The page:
So, what does this mean for you? Well, two things. One, if you are your company, you’re— you know, you personally—if you accept user-generated content in any form, whether it’s a contact form on your website, uploads, comments on your blog posts, you can expect to be swamped by AI-generated content if you aren’t already. Even on platforms where there’s no benefit to automation and bots and stuff whatsoever. People show up with AI bots, anyway. Go on to Archive of Our Own, which is a fan fiction site. There is nothing—there’s no commercial benefit there at all, for any reason. There’s no reason to be leaving spam blog—because they can’t create links to sites, there’s no SEO benefit. People run bots there, anyway. Anyone who accepts content from the outside world is going to be getting a lot of—an awful lot of AI of it.

Two, you need to decide your personal, professional, organizational positions on generating and disclosing the use of AI. There isn’t a right answer. Some organizations, it makes sense. Some organizations, it doesn’t. And, and what you disclose above and beyond what’s legally required—that’s up to you. And, there is no right answer as to whether or not you should be using AI to generate stuff and whether you should be disclosing it above and beyond what is legally required.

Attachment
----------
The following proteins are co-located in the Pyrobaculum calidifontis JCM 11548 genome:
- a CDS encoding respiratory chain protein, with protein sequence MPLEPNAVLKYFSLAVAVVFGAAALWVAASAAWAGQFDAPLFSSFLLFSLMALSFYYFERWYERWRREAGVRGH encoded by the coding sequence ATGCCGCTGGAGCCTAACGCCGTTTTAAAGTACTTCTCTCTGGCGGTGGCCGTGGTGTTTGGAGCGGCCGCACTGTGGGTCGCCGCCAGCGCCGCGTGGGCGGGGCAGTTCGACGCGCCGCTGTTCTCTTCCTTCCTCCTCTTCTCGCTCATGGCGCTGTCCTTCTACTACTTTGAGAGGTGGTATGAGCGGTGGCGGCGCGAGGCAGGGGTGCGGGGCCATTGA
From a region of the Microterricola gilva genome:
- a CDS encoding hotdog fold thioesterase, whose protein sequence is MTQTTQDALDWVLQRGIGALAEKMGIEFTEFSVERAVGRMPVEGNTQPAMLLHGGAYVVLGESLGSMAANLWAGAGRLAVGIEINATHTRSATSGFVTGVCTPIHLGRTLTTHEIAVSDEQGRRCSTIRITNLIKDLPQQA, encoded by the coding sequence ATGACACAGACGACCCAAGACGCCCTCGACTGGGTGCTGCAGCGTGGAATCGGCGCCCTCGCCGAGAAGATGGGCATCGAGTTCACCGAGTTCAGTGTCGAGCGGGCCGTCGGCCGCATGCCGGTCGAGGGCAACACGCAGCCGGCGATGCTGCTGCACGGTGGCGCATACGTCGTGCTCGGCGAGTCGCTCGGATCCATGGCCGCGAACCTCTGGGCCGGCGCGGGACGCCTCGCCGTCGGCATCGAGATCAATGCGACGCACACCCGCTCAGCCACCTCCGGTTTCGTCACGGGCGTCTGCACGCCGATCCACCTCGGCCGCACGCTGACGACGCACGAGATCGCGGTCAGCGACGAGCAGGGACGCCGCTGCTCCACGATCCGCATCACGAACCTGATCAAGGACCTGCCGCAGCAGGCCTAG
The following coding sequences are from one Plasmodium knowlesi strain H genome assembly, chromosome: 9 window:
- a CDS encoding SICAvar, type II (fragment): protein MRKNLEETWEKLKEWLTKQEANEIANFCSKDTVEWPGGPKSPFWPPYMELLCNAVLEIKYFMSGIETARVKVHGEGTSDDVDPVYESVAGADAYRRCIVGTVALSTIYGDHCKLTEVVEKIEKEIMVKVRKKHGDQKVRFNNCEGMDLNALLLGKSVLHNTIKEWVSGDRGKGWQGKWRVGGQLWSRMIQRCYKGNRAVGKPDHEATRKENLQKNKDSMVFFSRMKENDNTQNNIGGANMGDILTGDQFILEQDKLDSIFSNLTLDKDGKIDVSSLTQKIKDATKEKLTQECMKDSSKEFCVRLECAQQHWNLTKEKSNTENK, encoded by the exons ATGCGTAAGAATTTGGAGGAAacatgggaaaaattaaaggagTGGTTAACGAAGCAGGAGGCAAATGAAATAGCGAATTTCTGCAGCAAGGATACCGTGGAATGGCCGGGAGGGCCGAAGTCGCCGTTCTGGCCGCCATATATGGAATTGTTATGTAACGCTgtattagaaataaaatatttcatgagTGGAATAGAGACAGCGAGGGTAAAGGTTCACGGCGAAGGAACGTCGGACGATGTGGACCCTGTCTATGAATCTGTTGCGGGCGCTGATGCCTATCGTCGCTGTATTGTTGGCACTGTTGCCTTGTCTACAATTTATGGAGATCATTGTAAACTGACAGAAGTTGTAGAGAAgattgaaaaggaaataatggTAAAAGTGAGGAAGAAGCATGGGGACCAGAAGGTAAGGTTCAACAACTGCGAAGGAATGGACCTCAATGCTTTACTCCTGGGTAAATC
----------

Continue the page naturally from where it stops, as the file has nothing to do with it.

So, something to think about as you embark on your use of AI.

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Christopher S. Penn is one of the world’s leading experts on AI in marketing. Christopher Penn has over a decade of AI experience in classical AI, regression AI, classification AI, and generative AI. Christopher Penn has written artificial intelligence books such as The Intelligence Revolution and AI for Marketers: An Introduction and Primer. Christopher Penn is an AI keynote speaker around the world.